SYDNEY, Australia (AP) -- Hundreds of firefighters battled into the night Wednesday as fires raged through suburban bush land on the outskirts of Sydney, destroying at least 20 homes.
Strong, hot winds blowing out of the drought-stricken Outback west of Sydney were forecast to continue Thursday, and Australia's most populous city braced for more devastation.
``All of the fires at the moment have got the potential to endanger property,'' said New South Wales state Rural Fire Service superintendent John Hojel.
Late Wednesday afternoon 1,100 firefighters were battling 39 fires around the state. Three firefighters were injured.
Most of the fires erupted mid-afternoon Wednesday, with the worst blazes in Sydney's northwestern suburb of Glenorie, and in Wattle Grove and Heathcote in the southwest.
Several homes were destroyed by flames leaping 200 feet in the air and causing oil-filled eucalyptus trees to explode, said service spokesman John Winter.
Flames engulfed 15 homes in Glenorie and five others near Nowra, 75 miles south of the city. At least one home was destroyed in Wattle Grove.
About 200 school children were evacuated from a camp site in northern Sydney as flames approached. None was injured. Hundreds more people across the city fled their homes.
In at least one suburb, residents formed a bucket brigade to fight the flames.
One man said he was hosing down his home in southern Sydney when he saw flames spread to leaves on the roof of a neighbor's house.
``I jumped up onto the roof and I had a stick, got all the flames out as much as I could,'' said the man, Greg Young. ``While that was happening all the neighbors grabbed buckets of water because he didn't have a hose and they were throwing water all over it.''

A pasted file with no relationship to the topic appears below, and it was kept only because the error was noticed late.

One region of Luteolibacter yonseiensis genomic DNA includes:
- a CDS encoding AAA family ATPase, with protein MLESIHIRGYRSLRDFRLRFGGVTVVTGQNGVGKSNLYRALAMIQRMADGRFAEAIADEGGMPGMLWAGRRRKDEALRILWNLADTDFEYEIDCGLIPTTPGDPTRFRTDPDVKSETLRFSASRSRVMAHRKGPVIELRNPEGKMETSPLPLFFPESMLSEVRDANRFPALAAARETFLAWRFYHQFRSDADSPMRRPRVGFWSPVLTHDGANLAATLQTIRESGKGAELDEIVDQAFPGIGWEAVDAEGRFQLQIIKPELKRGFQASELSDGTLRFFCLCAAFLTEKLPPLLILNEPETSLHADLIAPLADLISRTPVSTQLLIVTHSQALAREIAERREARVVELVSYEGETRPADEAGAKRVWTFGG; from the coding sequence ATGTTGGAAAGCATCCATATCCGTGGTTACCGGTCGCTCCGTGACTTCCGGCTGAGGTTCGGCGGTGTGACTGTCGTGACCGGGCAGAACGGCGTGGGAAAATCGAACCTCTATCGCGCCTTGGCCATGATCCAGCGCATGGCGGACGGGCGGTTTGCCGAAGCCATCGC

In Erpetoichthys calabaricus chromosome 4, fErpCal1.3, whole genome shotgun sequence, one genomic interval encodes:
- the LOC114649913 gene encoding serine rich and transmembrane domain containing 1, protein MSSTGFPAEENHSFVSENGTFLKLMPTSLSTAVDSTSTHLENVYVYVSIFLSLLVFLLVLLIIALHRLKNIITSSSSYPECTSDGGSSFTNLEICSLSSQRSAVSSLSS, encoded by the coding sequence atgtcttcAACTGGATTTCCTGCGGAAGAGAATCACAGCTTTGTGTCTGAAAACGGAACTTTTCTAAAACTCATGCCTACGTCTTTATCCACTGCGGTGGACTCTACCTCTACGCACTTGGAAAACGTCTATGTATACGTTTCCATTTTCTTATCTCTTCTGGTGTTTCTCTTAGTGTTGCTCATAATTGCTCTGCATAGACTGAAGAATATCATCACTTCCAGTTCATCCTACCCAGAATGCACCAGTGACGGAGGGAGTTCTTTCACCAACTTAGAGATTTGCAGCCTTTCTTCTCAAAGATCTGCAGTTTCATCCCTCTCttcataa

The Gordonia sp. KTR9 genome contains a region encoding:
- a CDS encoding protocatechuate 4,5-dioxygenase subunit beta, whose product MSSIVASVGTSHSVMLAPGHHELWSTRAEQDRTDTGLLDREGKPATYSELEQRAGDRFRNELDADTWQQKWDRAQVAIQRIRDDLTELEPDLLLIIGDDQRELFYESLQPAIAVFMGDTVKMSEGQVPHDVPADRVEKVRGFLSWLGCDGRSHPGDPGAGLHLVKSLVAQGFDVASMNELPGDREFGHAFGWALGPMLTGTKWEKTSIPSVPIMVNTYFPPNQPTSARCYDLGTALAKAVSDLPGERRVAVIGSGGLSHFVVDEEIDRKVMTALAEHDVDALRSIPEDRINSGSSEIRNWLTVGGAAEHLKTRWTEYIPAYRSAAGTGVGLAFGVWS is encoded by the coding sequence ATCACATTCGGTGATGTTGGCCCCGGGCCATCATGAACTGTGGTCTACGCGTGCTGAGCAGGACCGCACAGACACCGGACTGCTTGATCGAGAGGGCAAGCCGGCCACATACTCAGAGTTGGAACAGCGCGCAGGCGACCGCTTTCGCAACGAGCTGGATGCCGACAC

Dozens of fire crews, many of them volunteers, spread across Sydney. Some water-dumping helicopters and planes took off, while others were grounded by high winds.
There was no immediate word on how so many fires started in such a short time. Emergency services believed some could have been set.
``We've really got to attribute these fires to some sort of human action ... whether that be deliberate or accidental,'' said Winter.
Temperatures Wednesday afternoon reached 97 degrees in western Sydney and the city of 4 million is experiencing one of the worst droughts in memory _ factors that made firefighting nearly impossible.
A year ago, fires _ many deliberately lit by children on school vacation _ ringed Sydney over Christmas, destroying dozens of homes. No people were injured, but thousands of animals, such as koalas, were injured or killed.